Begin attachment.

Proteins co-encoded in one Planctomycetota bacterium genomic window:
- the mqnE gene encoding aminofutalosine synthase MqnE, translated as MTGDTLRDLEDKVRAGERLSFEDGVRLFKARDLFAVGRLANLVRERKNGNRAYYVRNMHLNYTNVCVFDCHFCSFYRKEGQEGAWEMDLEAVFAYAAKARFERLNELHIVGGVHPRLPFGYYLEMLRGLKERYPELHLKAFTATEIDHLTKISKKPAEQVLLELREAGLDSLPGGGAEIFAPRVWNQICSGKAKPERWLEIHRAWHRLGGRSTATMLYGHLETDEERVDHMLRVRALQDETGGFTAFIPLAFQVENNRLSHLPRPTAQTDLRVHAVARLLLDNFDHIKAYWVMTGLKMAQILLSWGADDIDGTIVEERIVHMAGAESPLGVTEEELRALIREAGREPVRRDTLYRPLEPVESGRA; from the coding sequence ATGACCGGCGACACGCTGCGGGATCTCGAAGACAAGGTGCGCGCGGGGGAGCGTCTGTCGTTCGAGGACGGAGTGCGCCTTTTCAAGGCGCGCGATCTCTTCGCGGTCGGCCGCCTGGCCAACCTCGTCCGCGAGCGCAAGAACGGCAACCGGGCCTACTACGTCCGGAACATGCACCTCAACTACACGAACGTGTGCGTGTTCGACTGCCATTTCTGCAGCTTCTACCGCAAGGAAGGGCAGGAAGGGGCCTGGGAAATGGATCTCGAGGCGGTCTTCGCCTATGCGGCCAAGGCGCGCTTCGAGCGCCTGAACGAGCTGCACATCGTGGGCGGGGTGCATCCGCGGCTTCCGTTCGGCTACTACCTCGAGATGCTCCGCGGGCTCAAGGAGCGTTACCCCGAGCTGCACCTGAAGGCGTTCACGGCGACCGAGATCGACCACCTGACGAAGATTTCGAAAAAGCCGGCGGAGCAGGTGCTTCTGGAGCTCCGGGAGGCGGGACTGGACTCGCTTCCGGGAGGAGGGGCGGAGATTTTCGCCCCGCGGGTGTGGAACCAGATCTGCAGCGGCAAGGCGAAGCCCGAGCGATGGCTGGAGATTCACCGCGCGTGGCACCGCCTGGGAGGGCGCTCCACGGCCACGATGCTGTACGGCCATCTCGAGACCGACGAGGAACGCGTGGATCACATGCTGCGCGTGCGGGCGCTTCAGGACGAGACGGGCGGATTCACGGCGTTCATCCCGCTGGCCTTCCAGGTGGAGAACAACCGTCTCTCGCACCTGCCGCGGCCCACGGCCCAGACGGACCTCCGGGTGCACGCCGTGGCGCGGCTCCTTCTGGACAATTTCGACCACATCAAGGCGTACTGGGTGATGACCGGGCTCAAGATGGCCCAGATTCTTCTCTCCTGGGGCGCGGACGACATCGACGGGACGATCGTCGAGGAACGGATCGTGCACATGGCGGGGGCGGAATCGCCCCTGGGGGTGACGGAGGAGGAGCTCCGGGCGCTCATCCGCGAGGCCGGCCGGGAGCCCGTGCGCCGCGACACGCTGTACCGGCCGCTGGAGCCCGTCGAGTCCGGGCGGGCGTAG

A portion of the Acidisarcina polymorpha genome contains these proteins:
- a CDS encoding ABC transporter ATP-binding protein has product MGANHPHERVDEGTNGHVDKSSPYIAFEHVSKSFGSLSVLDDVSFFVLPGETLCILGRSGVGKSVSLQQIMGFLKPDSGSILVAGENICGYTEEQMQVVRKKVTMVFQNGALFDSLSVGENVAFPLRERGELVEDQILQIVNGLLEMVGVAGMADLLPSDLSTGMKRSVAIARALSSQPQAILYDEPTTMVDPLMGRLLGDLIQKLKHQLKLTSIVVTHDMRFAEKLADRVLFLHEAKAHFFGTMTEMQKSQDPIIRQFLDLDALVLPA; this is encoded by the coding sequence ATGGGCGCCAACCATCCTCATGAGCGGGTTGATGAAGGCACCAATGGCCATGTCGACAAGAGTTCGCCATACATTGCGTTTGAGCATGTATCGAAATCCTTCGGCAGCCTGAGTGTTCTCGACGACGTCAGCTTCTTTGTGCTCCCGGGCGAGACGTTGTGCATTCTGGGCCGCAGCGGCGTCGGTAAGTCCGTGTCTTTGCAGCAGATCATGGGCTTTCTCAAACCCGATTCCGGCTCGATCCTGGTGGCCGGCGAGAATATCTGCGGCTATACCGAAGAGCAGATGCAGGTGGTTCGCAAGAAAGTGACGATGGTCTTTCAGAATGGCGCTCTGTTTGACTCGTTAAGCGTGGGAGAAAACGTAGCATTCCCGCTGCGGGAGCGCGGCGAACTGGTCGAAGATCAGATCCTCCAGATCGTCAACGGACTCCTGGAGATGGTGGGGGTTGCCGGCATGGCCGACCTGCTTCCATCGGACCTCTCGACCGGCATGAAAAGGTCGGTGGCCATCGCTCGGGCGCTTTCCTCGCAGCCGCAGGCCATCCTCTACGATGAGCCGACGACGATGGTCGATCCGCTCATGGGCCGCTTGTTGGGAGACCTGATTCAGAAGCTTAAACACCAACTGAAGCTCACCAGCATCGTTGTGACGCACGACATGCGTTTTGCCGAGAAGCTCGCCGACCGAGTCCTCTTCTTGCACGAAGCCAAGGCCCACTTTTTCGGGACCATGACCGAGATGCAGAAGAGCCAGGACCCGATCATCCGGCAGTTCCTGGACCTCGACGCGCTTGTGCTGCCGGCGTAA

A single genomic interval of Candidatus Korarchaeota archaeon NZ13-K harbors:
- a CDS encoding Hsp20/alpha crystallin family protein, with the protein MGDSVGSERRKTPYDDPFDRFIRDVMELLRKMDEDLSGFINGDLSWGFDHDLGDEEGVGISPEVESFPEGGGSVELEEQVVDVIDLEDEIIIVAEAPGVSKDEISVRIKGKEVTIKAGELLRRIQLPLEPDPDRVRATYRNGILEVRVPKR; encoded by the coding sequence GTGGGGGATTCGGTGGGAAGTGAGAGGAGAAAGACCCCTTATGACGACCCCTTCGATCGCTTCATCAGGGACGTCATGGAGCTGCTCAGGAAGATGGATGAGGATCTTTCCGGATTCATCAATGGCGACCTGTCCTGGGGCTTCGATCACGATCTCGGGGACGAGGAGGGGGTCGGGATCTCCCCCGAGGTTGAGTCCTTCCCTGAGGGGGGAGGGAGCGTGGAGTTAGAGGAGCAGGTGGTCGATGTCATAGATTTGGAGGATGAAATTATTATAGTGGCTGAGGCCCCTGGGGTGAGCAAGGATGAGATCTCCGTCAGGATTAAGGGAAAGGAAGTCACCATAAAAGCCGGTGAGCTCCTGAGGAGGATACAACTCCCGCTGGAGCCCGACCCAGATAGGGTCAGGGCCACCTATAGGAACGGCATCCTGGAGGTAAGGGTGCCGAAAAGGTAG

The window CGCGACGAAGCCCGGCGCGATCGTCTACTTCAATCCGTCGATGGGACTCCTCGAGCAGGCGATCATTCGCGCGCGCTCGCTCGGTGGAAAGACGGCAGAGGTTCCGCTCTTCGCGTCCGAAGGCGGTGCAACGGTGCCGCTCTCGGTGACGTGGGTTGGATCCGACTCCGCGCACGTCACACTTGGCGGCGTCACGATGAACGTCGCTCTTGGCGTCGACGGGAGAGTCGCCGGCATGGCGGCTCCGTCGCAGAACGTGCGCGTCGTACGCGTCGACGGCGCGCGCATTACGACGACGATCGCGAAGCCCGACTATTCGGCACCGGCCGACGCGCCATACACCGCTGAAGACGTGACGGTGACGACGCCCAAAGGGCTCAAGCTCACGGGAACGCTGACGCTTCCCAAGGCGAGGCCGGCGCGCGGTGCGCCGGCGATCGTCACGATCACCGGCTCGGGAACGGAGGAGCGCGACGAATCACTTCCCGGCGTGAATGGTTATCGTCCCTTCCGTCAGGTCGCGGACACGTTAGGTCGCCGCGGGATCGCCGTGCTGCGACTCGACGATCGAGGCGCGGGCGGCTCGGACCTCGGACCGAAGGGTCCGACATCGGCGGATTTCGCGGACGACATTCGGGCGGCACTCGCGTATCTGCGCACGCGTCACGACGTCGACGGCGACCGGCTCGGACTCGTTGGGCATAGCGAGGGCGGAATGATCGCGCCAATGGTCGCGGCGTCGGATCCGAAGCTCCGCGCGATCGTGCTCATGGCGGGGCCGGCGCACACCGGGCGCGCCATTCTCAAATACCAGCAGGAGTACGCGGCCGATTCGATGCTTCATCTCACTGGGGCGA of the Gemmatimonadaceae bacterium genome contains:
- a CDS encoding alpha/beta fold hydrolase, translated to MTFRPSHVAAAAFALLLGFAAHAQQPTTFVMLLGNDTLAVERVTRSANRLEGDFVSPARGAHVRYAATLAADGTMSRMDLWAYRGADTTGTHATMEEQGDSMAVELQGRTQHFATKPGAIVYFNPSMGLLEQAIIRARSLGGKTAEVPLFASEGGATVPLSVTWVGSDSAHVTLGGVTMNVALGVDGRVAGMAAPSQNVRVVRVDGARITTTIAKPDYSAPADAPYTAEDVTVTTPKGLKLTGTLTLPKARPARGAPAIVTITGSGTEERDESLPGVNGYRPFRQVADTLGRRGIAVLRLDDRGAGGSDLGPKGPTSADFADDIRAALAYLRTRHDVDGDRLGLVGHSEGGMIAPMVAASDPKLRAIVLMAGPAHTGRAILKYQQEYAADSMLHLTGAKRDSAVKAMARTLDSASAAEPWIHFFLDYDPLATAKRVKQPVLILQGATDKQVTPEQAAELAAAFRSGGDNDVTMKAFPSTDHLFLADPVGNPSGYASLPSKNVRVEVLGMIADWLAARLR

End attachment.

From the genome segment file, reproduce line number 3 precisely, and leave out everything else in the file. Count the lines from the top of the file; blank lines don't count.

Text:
A portion of the Acidisarcina polymorpha genome contains these proteins: